The smoke hood presented a few minor head scratching moments, not all the folds are fully folded enough. They were easily persuaded into alignment by using the vice as an edge and a hammer to increase the bend by a couple of degrees. Again, take care when aligning all the pieces of the jigsaw to note which pieces need a little extra fettling. I am sure this saved me a lot of issues later because once the sides were tacked on the top very nearly fitted exactly. With only a small gap that needed filled rather than welded.
I then Proceeded to fully welding Once welded you can then grind back for nice sharp edges or gently rounded edges whatever the skill level may be of the person fabricating. I went for gently rounded edges.. Then paint with heat proof paint inside and out.
The major components are now all fabricated and it’s time to drill the holes for the legs in the firebox. Easy enough. For the back legs I just noted which holes were the same as the front legs and used the front legs as the template. This worked perfectly. The little bracing frame welded up no bother, no fettling required. Just match drilling holes where necessary.
I welded up the shelf and aligned it with the back legs. It was too narrow to be bolted on the outside of the frame and the existing holes made no sense to me so I just welded it into position. To make life easy I welded it with the forge lying on its front, lay the bosh on the firebox so the holes lined up, made some scribe marks and took measurements. I wanted it to be a couple of mm low so I could have it sitting on a plywood base and shim so it was slightly tilted down to prevent air getting trapped in the tuyere. Then I mounted the bracket for the air valve.
Once that was done it was time to strip it down again and paint the frame in zinc based paint and mount the air valve. The hose supplied was exactly an inch short but I made it work and the air valve is not as aesthetically pleasing as I would have liked. I could have easily ground the tabs off but it was cold, no-one will see it and I needed a hot brew so.. it stayed the way it is. It also mounts on the wrong side for my workshop layout... but I’ll think of something.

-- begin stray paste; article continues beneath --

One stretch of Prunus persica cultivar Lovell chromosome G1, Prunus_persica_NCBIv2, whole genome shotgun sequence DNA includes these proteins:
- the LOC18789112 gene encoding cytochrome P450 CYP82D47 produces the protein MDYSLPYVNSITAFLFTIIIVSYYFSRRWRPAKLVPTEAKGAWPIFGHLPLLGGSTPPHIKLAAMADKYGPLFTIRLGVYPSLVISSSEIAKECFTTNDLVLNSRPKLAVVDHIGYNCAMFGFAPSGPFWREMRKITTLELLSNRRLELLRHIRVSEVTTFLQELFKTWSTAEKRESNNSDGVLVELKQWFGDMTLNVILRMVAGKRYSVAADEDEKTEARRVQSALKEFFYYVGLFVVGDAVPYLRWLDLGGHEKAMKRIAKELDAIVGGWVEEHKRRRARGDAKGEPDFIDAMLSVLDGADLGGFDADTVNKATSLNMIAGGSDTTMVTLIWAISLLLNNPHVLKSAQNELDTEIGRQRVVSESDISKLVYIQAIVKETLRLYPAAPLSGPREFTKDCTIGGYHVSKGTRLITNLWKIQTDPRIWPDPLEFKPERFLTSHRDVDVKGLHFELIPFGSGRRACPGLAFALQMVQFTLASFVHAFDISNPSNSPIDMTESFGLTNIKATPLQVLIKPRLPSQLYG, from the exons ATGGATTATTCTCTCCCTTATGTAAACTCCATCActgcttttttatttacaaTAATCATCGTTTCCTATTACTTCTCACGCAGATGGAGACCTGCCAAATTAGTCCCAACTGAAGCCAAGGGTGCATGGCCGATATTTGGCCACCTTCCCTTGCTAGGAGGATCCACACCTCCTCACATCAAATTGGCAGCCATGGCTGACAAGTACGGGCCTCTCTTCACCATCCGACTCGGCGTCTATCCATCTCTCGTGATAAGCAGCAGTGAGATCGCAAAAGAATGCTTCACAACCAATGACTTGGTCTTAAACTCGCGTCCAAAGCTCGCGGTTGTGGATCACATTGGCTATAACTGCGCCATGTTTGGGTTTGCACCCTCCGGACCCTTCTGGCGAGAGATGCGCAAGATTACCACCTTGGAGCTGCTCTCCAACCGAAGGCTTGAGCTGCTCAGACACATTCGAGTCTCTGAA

Overall, If you want to progress past a little gas forge and the rather simple act of making knives then this is the obvious step to being able to make more complex things (things with bends in them!).
It is not cheap. By the time you have paid for all your consumables (argon gas, welding consumables, paint, discs) you’re not saving a huge amount over just buying the forge. If you don’t have a TIG capable welding machine or a MIG (NOT gasless MIG, ie fluxed core... it’s too messy) already, then definitely just buy the pre-built forge unless you want to learn to TIG/MIG anyway.
If you can afford the kit forge and build it, you can afford the pre-built version with the full experience and quality of AWB, a powder coated finish and a warranty... BUT, where’s the fun in that
Evenings spent in the freezing cold garage, with cups of tea gone cold before I could drink them as my wife complained about me being completely absorbed in my latest project.. Haha Pure gold!
Having a Traditional coal forge, as a hobbyist, is a great way to further understand how skilled a blacksmith truly is. I think I can work my way round an anvil and do certain things but I am constantly amazed by true artisan smiths and what can be created using only fire, hammer and tongs. This is the next step in my journey in that understanding and I am very much looking forward to it.